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The Sakas -Part 8

The Graeco-Bactrian rule, like that of its predecessor the Mauryan, did not last for more than a century. Internecine warfare and internal schisms soon weakened them. Pakistan was divided into several petty Greek Kingdoms which easily fell victim to the great wave of Scythians (Sakas) which took place in the middle of the first century B.C. This was a huge sea of nomads which, pressed in Central Asia and on China’s borders by fiercer and tougher people migrated on an extensive scale. They overthrew the Greek rulers and established their sovereignty as well as settlements all over Pakistan.

Pakistan began to receive many waves of Sakas and Parthians. In the next stage beginning from 1st century B.C. wave after wave of the people such as the Kushans, the White Huns and the Gujjars also began to settle in Pakistan. In the course of time, all of these groups constituted an overwhelmingly predominant element of its population. This composition continues to this day. These waves were so large and cataclysmic that everything was sub-merged in it or absorbed by it. The waves of Sakas were so enormous and their settlements so vast that Pakistan came to be known to Greek geographers as Scythia and in Indian literature as Saka-dipa.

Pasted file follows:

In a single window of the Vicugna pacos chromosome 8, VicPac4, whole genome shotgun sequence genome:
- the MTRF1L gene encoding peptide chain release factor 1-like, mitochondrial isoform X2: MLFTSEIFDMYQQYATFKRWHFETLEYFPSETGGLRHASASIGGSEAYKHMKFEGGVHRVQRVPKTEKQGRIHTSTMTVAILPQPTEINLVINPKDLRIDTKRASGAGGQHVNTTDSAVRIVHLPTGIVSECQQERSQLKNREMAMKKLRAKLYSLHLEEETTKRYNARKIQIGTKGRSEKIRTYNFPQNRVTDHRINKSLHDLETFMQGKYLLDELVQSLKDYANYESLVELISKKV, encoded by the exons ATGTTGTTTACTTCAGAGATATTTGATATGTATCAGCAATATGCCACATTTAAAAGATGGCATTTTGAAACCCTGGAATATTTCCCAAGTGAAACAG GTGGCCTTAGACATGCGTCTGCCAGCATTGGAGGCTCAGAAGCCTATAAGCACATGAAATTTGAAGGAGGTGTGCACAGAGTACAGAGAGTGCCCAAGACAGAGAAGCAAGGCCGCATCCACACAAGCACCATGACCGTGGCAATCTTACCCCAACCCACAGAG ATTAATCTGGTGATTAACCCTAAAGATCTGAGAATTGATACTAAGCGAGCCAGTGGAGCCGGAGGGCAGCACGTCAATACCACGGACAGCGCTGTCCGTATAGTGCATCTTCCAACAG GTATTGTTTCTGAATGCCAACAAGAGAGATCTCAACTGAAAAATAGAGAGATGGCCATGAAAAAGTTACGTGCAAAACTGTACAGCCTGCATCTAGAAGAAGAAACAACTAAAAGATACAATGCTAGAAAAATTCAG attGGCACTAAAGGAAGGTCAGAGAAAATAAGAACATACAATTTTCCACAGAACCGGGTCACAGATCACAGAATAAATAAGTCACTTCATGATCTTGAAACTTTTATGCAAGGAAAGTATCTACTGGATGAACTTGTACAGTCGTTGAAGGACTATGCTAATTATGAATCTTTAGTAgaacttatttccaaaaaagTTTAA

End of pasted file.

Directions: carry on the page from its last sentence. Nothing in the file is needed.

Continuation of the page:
The first three Saka kings of Pakistan were Maues, Azes I and Azilises. Their numerous coinages are, almost without exception, copied from those of their Yavana (Greek) predecessors. As regards language and culture, the Sakas mostly adopted those of the Pahlavas or Parthians of Iran. In fact at a later stage Saka-dipa (Pakistan) was ruled by Pahlava princes. The most well-known of them was Gondopharnes whose capital was Taxila. During his reign (20-48 A.D.) St. Thomas, according to early ecclesiastical legends, preached Christianity in his dominions.

“Of the political history of this period a great deal is still in suspense. The leaders of the Sakas in the Indus basin seem to have first acknowledged the power of the local Greek Indian rulers. It is not until a few decades later that they felt themselves strong enough to lay claim to supreme suzerainship. Ghandara became the centre of the Saka domains, and the eastern Capital city of Taxila was chosen by the Saka king Mavak (Maues or Mauakes in the ancient authors, and Moga in early Indian sources) in the middle of the first century B.C. as its residence. Mavak’s successors propagated their power over a considerable part of the Punjab.

“In the north-west in the Punjab, however, the Saka leaders’ hold was shortlived. The dynasty founded by Mavak was overthrown by the Parthians as early as the beginning of the first century of our era.

“In the Western Punjab, Upper Sind and Derajat, a number of warring rulers related to the Surens, a Parthian clan controlling the eastern areas of Iran, held sway. The Parthian Kings, who keep ousting one another, rule over this country” (The Peoples of Pakistan, By Yu.V.Gankovsky).

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